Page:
Introduction

I’m often asked what leads me to a subject for a new novel. It seems to particularly interest readers that I seldom stay with one theme for more than one book. My 2012 novel Maria and the Admiral really was a new departure for me. It was my first truly historical novel with two real people, Maria Graham and Admiral Cochrane as my protagonists. I began my research nine years earlier in Chile, where these two remarkable people met in 1822, and I continued my work in libraries in London, Oxford and Edinburgh. At first I was unsure whether to disguise my characters with false names - perhaps false noses too - but, in the end, I felt sure enough of my understanding of their personalities and their actions, to go ahead with a fictionalised account in which everything that happened was possible and even probable. I found the whole experience enthralling and decided to follow the historical course with my next novel.

Glory- A story of Gallipoli was published in April 2015, the centenary of the first allied landings on the Turkish peninsula. My interest rose out of my family’s history: my father’s father was killed there in August 1915, three months before his fiftieth birthday. In the novel I tell the story of the campaign mainly through fictional younger soldiers and two sisters but have also created A Brigadier Fitzpaine who has the same military experiences as my grandfather. Reading my grandfather’s letters and my grandmother’s diaries made writing the novel an emotional experience.

The Missing Boy, the novel before Maria and the Admiral, was also a painful book to write. It’s the story of a thirteen year old boy who runs away from home. Starting with the horrible fact that 100,000 children are reported missing each year, I found myself more and interested in how and why this happens. I talked to the police, watched missing person programmes (extraordinarily dramatic) and researched the families left behind. Happily, most of these children return but some don’t and many have met various levels of abuse and violence while they are unprotected in the world. Drugs are a continuing danger.

There were times when I regretted choosing the suffering of a child as a central theme. The structure of the book as a kind of thriller with the boy’s safety under constant threat meant that I wrote it in a state of deep anxiety. In some ways I felt more like a voyeur than the author.

On the other hand it was a new way for me to look at the importance of a loving family and the miseries cause by its breakdown. Love is much written about in our society but I found myself questioning whether it is often another word for selfishness.

The Missing Boy followed Lies and Loyalties which, although about very different circumstances, has linked themes.

Lies and Loyalties (paperback 2008) is about a family of four brothers and one sister, an MP, a QC, a Catholic priest, a brother who suffers from mental problems and his wife who at the beginning of the novel is resident in Her Majesty’s Prison Holloway. I’ve always been interested in the gap between the haves and have nots, between the comfortable and the disturbed. I may have caught that interest from my father, Lord Longford (see Longford Trust) who spent most of his later life trying to help prisoners. Now I’m involved with my work for Inside Time, the national newspaper for prisoners.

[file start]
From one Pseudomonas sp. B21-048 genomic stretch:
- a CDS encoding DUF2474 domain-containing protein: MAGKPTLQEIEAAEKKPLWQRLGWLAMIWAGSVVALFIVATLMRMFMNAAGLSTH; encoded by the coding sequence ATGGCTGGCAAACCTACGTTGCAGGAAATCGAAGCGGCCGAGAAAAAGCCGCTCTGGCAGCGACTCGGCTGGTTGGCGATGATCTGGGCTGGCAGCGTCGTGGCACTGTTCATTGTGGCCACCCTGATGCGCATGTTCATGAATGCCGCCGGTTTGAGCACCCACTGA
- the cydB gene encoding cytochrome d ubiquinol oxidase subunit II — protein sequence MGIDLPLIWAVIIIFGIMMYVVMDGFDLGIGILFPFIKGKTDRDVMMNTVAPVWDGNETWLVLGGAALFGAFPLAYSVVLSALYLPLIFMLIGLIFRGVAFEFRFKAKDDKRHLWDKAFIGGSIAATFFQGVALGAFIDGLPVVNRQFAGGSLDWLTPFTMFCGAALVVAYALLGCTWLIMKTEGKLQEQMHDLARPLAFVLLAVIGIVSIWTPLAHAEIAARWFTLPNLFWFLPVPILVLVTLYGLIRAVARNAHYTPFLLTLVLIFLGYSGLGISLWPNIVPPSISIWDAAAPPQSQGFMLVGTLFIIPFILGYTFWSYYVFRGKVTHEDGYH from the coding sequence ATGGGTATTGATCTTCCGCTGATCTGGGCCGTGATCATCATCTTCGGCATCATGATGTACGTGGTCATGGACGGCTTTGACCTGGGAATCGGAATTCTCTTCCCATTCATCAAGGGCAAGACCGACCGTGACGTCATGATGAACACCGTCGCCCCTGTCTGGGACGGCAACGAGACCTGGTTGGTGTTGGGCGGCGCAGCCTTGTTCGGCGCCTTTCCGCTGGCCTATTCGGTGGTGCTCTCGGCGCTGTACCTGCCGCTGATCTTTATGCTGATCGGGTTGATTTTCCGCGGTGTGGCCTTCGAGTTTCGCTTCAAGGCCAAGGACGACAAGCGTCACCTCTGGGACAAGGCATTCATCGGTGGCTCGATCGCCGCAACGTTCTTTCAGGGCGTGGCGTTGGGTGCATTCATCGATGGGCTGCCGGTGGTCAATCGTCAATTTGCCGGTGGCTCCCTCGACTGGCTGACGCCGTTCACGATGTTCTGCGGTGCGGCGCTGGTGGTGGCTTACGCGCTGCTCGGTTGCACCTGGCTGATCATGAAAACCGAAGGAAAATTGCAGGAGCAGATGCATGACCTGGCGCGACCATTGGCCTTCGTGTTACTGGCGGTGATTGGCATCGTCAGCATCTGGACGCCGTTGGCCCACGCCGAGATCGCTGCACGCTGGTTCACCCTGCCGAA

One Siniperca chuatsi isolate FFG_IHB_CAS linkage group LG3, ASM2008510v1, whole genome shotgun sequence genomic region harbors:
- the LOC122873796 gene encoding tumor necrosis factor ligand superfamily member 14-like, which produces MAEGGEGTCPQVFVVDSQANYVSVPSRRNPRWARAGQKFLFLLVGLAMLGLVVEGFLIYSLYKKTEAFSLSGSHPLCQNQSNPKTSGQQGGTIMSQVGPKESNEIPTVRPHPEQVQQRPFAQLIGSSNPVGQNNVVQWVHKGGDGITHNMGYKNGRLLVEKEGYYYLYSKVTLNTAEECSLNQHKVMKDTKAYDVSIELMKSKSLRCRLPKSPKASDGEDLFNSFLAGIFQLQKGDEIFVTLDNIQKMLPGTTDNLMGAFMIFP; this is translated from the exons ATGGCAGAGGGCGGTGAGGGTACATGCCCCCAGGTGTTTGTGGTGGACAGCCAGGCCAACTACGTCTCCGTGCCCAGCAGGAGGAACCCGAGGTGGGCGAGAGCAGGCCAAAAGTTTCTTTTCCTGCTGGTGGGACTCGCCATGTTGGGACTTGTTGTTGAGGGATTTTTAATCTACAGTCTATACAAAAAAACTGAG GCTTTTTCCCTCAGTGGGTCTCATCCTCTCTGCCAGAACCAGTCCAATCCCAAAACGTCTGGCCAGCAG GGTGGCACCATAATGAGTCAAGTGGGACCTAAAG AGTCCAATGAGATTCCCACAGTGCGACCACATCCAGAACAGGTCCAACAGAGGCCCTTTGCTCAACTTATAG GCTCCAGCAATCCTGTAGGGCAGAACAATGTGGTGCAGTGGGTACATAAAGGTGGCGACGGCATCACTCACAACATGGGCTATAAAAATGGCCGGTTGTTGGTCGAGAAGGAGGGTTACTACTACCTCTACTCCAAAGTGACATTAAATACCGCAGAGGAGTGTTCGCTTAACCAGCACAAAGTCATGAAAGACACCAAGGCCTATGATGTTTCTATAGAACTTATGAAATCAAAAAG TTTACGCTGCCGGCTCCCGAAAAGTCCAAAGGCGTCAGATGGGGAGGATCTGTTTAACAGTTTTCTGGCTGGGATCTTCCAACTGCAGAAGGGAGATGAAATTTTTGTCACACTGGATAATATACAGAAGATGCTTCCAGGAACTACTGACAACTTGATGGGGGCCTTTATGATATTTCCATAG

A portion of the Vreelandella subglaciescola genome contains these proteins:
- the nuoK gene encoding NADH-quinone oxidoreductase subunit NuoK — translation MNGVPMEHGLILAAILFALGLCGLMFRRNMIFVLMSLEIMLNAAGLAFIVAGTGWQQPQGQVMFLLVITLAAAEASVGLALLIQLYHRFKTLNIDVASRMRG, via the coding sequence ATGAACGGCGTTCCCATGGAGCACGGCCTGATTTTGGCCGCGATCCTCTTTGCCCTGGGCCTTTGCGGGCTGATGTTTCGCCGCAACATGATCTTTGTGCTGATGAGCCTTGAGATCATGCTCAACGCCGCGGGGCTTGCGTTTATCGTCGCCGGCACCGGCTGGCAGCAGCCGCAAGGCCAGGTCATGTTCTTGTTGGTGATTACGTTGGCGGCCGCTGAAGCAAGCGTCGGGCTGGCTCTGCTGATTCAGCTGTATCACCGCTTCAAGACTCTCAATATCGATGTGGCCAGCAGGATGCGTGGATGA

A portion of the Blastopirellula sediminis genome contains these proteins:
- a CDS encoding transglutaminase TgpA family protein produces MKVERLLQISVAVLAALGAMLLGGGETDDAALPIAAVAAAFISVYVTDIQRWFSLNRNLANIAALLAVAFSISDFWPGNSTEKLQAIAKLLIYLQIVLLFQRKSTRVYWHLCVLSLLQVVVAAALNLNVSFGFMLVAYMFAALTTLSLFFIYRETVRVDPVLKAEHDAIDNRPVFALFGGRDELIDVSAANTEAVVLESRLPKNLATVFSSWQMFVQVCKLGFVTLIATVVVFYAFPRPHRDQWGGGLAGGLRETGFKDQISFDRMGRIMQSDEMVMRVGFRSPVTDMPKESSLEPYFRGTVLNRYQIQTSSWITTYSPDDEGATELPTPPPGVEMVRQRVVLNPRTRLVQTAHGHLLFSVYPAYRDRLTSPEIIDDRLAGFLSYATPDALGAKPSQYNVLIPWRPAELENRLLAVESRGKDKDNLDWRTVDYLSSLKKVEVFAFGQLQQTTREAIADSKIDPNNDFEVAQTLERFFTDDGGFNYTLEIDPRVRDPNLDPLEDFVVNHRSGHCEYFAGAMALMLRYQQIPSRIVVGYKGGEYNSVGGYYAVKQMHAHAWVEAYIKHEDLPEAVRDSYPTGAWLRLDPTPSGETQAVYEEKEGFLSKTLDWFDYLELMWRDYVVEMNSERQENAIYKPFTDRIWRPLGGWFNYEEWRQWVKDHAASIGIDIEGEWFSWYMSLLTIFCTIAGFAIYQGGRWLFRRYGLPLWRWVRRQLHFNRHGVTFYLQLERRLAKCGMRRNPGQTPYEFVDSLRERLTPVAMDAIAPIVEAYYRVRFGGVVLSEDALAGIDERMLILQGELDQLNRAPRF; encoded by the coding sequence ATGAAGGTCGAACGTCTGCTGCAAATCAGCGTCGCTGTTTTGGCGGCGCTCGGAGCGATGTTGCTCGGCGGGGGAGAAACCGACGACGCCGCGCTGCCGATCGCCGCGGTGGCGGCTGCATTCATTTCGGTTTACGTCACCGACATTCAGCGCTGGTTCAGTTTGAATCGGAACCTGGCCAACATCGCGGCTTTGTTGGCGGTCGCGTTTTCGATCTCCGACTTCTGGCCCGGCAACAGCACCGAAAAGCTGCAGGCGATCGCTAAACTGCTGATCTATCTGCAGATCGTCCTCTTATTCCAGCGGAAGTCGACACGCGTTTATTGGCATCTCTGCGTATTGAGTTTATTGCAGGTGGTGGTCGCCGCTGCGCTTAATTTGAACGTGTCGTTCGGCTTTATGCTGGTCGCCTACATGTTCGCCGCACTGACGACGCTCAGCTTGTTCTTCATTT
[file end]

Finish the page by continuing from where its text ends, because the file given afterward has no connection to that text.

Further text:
Lies, loyalties and love probably are the themes of most of my novels – obsessional love, serious lies and (mostly) family loyalties. To which I guess I’d have to add violence. Not that I’ve ever written the same novel twice. Previous novels have included: the story of a random act of violence in which the attacker leaves prison and searches for his victim, Bodily Harm; a passionate love affair partly set in Chile, One Summer; a sequel to Jane Austen’s, Emma, called Perfect Happiness (Emma & Knightley in US) which is the not very convincing last line of Austen’s superb novel. Then there’s The Space Between which examines the prospects of a young widow (lies) and A Woman’s Life which is a study of friendship (loyalties) between three women over forty years. They come from America, Ireland and England but their lives interweave over those forty years.

Thirty years ago, I wrote a saga novel called A Woman’s Age which followed the lives of three generations of Englishwomen, kicking off in 1910. I suppose that was the nearest I’ve got to writing a book about feminism but women have often been at the centre of my work. Occasion of Sin, a tragic love story was actually an up to date telling of Tolstoy’s great novel Anna Karenina. In my version Anna gets back on the train. I shan’t go through all my novels here but there are a couple more I’d like to mention. The Garish Day has a man, a diplomat, at its centre and deals with four decades and as many countries. Magic and Fate is my stab at magic realism, although in fact a lot of it, particularly the super model heroine took a great deal of research. Luckily, the doyenne of the catwalks, Suzy Menkes, took me under her glamorous wing.

Writing about Magic and Fate reminds me to put in a note about the importance of entertainment- even fun – in novels, even those with serious themes. I often think that the reason that childrens’ books have become so popular with adults that the authors know very well that no child will stick with a book that doesn’t entertain them.

I began writing childrens’ books to entertain my own children – they did the first illustrations as I read them aloud (a practise I highly recommend) and now I’m looking to my grandchildren. My novels are for the 8-12 age group. Far-Out and There’s More to Life are both adventure stories with a touch of fantasy. My two latest children’s novels Poppy’s Hero and its sequel Poppy’s Angel although adventure stories, tackle some gritty subjects. Poppy’s father, Big Frank, is in prison. Through him, she meets Angel and confronts a different kind of inner-city life.